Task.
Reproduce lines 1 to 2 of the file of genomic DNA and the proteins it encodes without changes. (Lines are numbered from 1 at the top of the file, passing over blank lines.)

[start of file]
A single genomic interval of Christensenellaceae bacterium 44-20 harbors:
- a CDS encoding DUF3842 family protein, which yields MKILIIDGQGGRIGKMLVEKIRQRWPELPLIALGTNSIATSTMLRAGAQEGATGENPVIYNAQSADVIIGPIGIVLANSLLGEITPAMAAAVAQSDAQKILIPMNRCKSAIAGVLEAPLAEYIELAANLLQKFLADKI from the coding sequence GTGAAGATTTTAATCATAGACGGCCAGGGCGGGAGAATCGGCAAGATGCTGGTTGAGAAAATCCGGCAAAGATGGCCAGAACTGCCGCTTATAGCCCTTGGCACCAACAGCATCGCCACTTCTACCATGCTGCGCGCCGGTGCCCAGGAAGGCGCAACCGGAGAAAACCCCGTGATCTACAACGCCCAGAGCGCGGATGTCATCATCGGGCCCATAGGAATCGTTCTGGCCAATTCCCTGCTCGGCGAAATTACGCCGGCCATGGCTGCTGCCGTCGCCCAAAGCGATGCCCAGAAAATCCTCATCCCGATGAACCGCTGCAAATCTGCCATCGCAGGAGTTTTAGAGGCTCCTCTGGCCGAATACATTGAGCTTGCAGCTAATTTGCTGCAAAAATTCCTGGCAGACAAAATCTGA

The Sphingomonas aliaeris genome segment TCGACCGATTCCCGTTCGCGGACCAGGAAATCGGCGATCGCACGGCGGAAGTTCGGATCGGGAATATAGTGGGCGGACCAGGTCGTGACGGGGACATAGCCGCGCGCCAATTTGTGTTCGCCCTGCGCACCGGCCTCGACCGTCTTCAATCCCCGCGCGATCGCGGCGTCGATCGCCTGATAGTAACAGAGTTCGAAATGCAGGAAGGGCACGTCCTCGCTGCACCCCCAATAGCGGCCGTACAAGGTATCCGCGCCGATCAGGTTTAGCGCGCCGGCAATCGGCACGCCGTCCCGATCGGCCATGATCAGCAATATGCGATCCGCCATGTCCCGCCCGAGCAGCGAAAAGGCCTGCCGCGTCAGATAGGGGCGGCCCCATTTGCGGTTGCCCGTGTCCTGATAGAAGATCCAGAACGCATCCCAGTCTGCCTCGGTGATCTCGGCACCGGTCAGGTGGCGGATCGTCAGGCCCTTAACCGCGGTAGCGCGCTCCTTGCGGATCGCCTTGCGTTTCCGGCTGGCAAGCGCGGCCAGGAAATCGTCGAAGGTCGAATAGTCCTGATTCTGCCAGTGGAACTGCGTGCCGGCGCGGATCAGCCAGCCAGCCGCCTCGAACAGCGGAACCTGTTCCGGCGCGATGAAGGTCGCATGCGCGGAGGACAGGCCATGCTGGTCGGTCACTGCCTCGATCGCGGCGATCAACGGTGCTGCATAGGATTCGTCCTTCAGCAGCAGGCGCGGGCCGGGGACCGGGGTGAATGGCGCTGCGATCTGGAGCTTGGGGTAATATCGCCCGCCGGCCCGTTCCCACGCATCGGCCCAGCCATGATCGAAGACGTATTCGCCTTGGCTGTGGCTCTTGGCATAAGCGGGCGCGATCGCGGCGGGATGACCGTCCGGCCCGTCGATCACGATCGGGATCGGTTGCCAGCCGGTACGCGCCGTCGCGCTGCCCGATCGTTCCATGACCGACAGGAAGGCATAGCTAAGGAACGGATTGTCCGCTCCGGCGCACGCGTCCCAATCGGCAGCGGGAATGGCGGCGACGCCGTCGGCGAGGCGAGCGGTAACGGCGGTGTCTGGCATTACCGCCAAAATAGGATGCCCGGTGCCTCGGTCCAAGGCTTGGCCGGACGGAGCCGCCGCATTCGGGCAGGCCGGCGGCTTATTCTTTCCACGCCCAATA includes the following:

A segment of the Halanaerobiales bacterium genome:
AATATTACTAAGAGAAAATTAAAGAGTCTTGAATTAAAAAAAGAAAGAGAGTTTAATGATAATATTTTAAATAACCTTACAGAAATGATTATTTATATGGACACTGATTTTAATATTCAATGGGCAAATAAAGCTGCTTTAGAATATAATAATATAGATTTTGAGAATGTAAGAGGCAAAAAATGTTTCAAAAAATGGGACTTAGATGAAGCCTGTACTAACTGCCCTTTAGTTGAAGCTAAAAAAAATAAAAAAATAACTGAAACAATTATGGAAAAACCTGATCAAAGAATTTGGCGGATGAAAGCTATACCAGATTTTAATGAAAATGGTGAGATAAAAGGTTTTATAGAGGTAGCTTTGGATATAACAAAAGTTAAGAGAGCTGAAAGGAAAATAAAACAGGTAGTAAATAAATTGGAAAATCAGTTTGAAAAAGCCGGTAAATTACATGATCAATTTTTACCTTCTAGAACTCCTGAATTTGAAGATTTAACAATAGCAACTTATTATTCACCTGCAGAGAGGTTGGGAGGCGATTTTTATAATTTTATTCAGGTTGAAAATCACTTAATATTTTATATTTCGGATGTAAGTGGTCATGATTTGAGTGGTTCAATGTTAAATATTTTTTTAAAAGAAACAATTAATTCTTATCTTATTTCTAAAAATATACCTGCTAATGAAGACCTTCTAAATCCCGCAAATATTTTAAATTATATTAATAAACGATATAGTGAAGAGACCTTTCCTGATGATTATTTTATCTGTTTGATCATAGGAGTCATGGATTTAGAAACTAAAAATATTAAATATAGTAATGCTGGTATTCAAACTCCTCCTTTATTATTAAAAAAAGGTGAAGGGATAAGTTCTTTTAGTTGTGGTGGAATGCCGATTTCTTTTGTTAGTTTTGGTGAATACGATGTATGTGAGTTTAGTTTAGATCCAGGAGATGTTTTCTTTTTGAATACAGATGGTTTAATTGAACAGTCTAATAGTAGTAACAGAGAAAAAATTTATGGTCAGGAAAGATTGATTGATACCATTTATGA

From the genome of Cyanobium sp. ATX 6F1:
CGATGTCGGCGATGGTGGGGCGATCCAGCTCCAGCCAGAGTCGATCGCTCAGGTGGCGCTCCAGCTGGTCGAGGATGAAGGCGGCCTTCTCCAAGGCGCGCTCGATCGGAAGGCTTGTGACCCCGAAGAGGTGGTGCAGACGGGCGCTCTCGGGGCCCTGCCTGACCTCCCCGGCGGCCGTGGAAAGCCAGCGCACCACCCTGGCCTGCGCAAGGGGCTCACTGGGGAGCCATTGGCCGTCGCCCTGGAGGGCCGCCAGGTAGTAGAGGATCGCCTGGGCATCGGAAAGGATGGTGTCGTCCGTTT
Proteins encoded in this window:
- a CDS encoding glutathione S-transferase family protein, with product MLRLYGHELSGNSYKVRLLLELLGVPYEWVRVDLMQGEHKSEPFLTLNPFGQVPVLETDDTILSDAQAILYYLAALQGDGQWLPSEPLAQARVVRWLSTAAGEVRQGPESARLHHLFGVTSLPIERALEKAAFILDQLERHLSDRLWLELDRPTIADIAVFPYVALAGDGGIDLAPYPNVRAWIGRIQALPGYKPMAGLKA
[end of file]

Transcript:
A single genomic interval of Christensenellaceae bacterium 44-20 harbors:
- a CDS encoding DUF3842 family protein, which yields MKILIIDGQGGRIGKMLVEKIRQRWPELPLIALGTNSIATSTMLRAGAQEGATGENPVIYNAQSADVIIGPIGIVLANSLLGEITPAMAAAVAQSDAQKILIPMNRCKSAIAGVLEAPLAEYIELAANLLQKFLADKI from the coding sequence GTGAAGATTTTAATCATAGACGGCCAGGGCGGGAGAATCGGCAAGATGCTGGTTGAGAAAATCCGGCAAAGATGGCCAGAACTGCCGCTTATAGCCCTTGGCACCAACAGCATCGCCACTTCTACCATGCTGCGCGCCGGTGCCCAGGAAGGCGCAACCGGAGAAAACCCCGTGATCTACAACGCCCAGAGCGCGGATGTCATCATCGGGCCCATAGGAATCGTTCTGGCCAATTCCCTGCTCGGCGAAATTACGCCGGCCATGGCTGCTGCCGTCGCCCAAAGCGATGCCCAGAAAATCCTCATCCCGATGAACCGCTGCAAATCTGCCATCGCAGGAGTTTTAGAGGCTCCTCTGGCCGAATACATTGAGCTTGCAGCTAATTTGCTGCAAAAATTCCTGGCAGACAAAATCTGA